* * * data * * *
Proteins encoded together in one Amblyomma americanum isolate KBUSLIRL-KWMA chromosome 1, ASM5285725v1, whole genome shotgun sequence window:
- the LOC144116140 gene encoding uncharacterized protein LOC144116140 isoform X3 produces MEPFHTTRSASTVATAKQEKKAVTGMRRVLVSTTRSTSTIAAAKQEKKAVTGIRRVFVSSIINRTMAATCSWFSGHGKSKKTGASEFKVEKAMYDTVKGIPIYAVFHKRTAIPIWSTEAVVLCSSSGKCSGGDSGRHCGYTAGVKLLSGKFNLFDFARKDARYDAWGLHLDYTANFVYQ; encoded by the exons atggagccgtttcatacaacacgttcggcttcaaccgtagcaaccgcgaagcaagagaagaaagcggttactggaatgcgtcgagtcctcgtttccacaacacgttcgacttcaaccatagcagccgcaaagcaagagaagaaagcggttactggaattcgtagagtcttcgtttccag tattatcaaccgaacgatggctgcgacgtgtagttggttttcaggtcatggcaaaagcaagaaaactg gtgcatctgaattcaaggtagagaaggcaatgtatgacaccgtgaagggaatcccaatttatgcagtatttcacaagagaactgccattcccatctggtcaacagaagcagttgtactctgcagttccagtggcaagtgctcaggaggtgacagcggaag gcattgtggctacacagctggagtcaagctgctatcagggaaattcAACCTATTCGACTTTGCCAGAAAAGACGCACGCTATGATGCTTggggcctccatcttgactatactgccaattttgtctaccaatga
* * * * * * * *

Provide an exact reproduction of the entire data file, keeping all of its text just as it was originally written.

Proteins encoded together in one Amblyomma americanum isolate KBUSLIRL-KWMA chromosome 1, ASM5285725v1, whole genome shotgun sequence window:
- the LOC144116140 gene encoding uncharacterized protein LOC144116140 isoform X3 produces MEPFHTTRSASTVATAKQEKKAVTGMRRVLVSTTRSTSTIAAAKQEKKAVTGIRRVFVSSIINRTMAATCSWFSGHGKSKKTGASEFKVEKAMYDTVKGIPIYAVFHKRTAIPIWSTEAVVLCSSSGKCSGGDSGRHCGYTAGVKLLSGKFNLFDFARKDARYDAWGLHLDYTANFVYQ; encoded by the exons atggagccgtttcatacaacacgttcggcttcaaccgtagcaaccgcgaagcaagagaagaaagcggttactggaatgcgtcgagtcctcgtttccacaacacgttcgacttcaaccatagcagccgcaaagcaagagaagaaagcggttactggaattcgtagagtcttcgtttccag tattatcaaccgaacgatggctgcgacgtgtagttggttttcaggtcatggcaaaagcaagaaaactg gtgcatctgaattcaaggtagagaaggcaatgtatgacaccgtgaagggaatcccaatttatgcagtatttcacaagagaactgccattcccatctggtcaacagaagcagttgtactctgcagttccagtggcaagtgctcaggaggtgacagcggaag gcattgtggctacacagctggagtcaagctgctatcagggaaattcAACCTATTCGACTTTGCCAGAAAAGACGCACGCTATGATGCTTggggcctccatcttgactatactgccaattttgtctaccaatga